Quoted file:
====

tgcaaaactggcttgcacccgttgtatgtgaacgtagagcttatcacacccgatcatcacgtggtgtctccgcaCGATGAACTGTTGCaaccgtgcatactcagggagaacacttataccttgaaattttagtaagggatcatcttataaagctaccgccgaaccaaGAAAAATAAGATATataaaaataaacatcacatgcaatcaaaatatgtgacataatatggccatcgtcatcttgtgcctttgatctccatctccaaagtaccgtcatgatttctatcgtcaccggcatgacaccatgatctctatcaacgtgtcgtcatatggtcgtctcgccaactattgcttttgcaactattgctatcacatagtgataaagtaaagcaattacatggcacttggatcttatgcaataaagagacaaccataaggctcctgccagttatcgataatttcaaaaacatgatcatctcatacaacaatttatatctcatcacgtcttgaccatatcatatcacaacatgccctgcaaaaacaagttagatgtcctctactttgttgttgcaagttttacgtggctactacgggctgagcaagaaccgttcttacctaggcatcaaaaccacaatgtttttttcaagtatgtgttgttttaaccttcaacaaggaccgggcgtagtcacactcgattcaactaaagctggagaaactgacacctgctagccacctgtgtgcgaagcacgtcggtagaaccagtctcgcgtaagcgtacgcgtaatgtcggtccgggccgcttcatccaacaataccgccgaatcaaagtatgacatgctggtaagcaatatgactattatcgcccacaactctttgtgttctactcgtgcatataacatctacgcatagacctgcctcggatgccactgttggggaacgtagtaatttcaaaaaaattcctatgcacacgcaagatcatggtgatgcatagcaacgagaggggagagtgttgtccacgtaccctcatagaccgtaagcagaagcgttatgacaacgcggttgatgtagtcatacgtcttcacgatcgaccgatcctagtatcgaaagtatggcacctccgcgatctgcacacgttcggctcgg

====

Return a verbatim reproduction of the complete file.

tgcaaaactggcttgcacccgttgtatgtgaacgtagagcttatcacacccgatcatcacgtggtgtctccgcaCGATGAACTGTTGCaaccgtgcatactcagggagaacacttataccttgaaattttagtaagggatcatcttataaagctaccgccgaaccaaGAAAAATAAGATATataaaaataaacatcacatgcaatcaaaatatgtgacataatatggccatcgtcatcttgtgcctttgatctccatctccaaagtaccgtcatgatttctatcgtcaccggcatgacaccatgatctctatcaacgtgtcgtcatatggtcgtctcgccaactattgcttttgcaactattgctatcacatagtgataaagtaaagcaattacatggcacttggatcttatgcaataaagagacaaccataaggctcctgccagttatcgataatttcaaaaacatgatcatctcatacaacaatttatatctcatcacgtcttgaccatatcatatcacaacatgccctgcaaaaacaagttagatgtcctctactttgttgttgcaagttttacgtggctactacgggctgagcaagaaccgttcttacctaggcatcaaaaccacaatgtttttttcaagtatgtgttgttttaaccttcaacaaggaccgggcgtagtcacactcgattcaactaaagctggagaaactgacacctgctagccacctgtgtgcgaagcacgtcggtagaaccagtctcgcgtaagcgtacgcgtaatgtcggtccgggccgcttcatccaacaataccgccgaatcaaagtatgacatgctggtaagcaatatgactattatcgcccacaactctttgtgttctactcgtgcatataacatctacgcatagacctgcctcggatgccactgttggggaacgtagtaatttcaaaaaaattcctatgcacacgcaagatcatggtgatgcatagcaacgagaggggagagtgttgtccacgtaccctcatagaccgtaagcagaagcgttatgacaacgcggttgatgtagtcatacgtcttcacgatcgaccgatcctagtatcgaaagtatggcacctccgcgatctgcacacgttcggctcgg